FIG. 3 is a side sectional view of the invention in combination with cylindrical sliding surfaces;

FIG. 4A is a side sectional view of a projection of the invention having an elliptical shape;

FIG. 4B is a side sectional view of an alternative projection of the invention having a hemispherical contact surface;

FIG. 4C is a side sectional view of an alternative projection having a rounded frustum of conical shape;

FIG. 4D is a side sectional view of an alternative projection having a truncated contact surface;

FIG. 5A is a perspective view of a sliding structure having an approximately hemispherical plate and pressure plate of an exemplary mirror positioning apparatus in accord with the present invention;

FIG. 5B is a perspective view of the arrangement of FIG. 5A as seen from below;

FIG. 6 a perspective view of hemispherical pressure plate with projections, and,

FIG. 7 is an exploded view of the arrangement in accord with FIGS. 5A, 5B.


Referring now in more detail to the drawings, the concept which provides contacting surfaces which require a force to overcome static friction therebetween, which is only fractionally greater than the force necessary to overcome dynamic or sliding friction therebetween, will be described in more detail.

FIG. 1 is a cutaway sectional view showing the principal construction and the function of the present invention. The sliding structure encompasses a first sliding part 2 and a second sliding part 4 lying thereon. The first sliding part 2 has a first, flat sliding surface 6. The second sliding part 4 includes a flat basic surface 8, from which extend upward a plurality of projections 10, wherein each projection has a free end. On the free ends of the projections 10 are shown contact surfaces 12, which lie against the first sliding surface 6. The two sliding parts 2, 4 are pressed against one another by the force F, so that a frictional resistance arises when the parts are caused to slide against one another.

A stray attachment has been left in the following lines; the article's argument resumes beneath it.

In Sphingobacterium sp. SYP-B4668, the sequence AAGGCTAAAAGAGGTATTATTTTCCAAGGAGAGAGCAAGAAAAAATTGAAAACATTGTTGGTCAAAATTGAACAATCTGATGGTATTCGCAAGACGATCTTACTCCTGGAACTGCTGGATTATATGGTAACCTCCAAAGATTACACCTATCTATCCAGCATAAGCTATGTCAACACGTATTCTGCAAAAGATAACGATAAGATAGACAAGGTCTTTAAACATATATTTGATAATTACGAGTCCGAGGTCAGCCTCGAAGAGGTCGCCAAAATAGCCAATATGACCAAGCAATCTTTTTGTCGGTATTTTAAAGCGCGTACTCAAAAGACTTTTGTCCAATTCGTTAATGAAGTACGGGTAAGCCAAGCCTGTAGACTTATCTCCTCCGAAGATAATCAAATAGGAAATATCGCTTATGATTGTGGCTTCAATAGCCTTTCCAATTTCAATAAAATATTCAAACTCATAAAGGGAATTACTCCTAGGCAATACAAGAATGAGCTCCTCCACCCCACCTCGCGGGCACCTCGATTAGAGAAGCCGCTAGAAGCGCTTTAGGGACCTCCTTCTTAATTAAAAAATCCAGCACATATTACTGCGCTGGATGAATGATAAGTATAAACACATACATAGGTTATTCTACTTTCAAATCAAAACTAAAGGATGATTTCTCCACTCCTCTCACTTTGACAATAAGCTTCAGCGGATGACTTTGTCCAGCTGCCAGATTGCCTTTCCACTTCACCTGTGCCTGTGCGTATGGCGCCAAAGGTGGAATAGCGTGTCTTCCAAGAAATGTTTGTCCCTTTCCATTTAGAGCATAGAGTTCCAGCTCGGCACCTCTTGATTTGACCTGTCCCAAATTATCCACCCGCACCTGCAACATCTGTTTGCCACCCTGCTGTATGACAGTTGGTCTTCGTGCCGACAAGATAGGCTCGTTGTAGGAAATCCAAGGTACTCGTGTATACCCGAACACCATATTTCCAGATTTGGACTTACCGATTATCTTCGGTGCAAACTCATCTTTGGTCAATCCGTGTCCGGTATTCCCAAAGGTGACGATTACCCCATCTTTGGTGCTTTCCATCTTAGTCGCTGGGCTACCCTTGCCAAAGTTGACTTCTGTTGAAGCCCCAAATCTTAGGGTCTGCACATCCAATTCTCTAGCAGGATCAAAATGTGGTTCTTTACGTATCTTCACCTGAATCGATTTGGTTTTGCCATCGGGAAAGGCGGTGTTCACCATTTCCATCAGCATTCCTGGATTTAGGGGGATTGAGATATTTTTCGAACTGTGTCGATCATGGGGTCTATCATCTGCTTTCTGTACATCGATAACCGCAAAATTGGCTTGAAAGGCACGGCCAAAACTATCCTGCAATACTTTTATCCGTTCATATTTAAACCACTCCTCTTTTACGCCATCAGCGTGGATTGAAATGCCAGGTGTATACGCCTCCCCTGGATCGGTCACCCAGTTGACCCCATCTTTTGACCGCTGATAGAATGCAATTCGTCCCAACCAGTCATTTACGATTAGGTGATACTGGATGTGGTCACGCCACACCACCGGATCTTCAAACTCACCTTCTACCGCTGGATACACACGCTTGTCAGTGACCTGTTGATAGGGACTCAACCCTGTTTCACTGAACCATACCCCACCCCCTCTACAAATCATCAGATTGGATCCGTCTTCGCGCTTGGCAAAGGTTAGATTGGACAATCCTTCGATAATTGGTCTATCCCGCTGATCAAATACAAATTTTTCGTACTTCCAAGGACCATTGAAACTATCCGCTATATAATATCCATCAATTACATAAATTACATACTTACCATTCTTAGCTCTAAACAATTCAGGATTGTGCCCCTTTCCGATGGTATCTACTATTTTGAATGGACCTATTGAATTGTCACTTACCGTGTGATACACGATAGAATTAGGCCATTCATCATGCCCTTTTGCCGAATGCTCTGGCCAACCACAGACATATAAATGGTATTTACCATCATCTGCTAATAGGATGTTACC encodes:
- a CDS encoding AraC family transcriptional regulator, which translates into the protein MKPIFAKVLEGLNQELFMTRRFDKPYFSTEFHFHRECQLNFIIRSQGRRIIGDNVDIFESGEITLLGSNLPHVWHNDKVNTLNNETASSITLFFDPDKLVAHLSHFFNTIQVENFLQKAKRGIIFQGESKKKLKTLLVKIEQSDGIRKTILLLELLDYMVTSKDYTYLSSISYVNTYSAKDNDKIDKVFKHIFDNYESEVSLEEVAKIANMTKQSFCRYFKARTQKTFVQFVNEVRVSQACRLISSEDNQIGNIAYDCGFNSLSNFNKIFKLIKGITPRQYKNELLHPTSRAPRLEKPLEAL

FIG. 2 shows an exemplary arrangement wherein the two flat sliding parts 2, 4, as exhibited in FIG. 1, can be held together. For this purpose, the two sliding parts 2, 4 are penetrated by a central bore 14 through which a screw or a set-bolt can be inserted. The two sliding parts 2, 4 could also be rotated about a pivoting pin or axle running through bore 14. In a construction wherein the central bore is actually oval or elongated, a longitudinal movement of the two sliding parts 2, 4 relative to one another along the major axis of the bore is possible.

FIG. 3 depicts an arrangement of the invention, having cylindrical sliding parts. The sliding structure in this case includes a first and a second cylindrical sliding part, namely 22, 24. In this case, the first sliding part 22 possesses a smooth, internal sliding surface 26 on its concave side. The second sliding part 24 has its sliding surface 28, conversely on its convex side, from which a plurality of projections 30 radially extend, thus exposing their free ends 32 as illustrated in FIG. 4A, 4B, 4C or 4D. Thus, the projections 30 lie with their free end surfaces 32 in sliding contact with the concave surface 28 of the first cylindrical sliding part 22.

Normally, the projections 10, 30, including the contact surfaces, 12, 32, are between 1 mm and 0.01 mm in height. The projections are normally conically shaped so that the area of cross-section of a surface across the midpoint of a projection is less than 50% of the areal value of the base surface.

The projections are arranged over the flat basic surface 8, 28 within a range of 0.1 to 100 per square centimeter.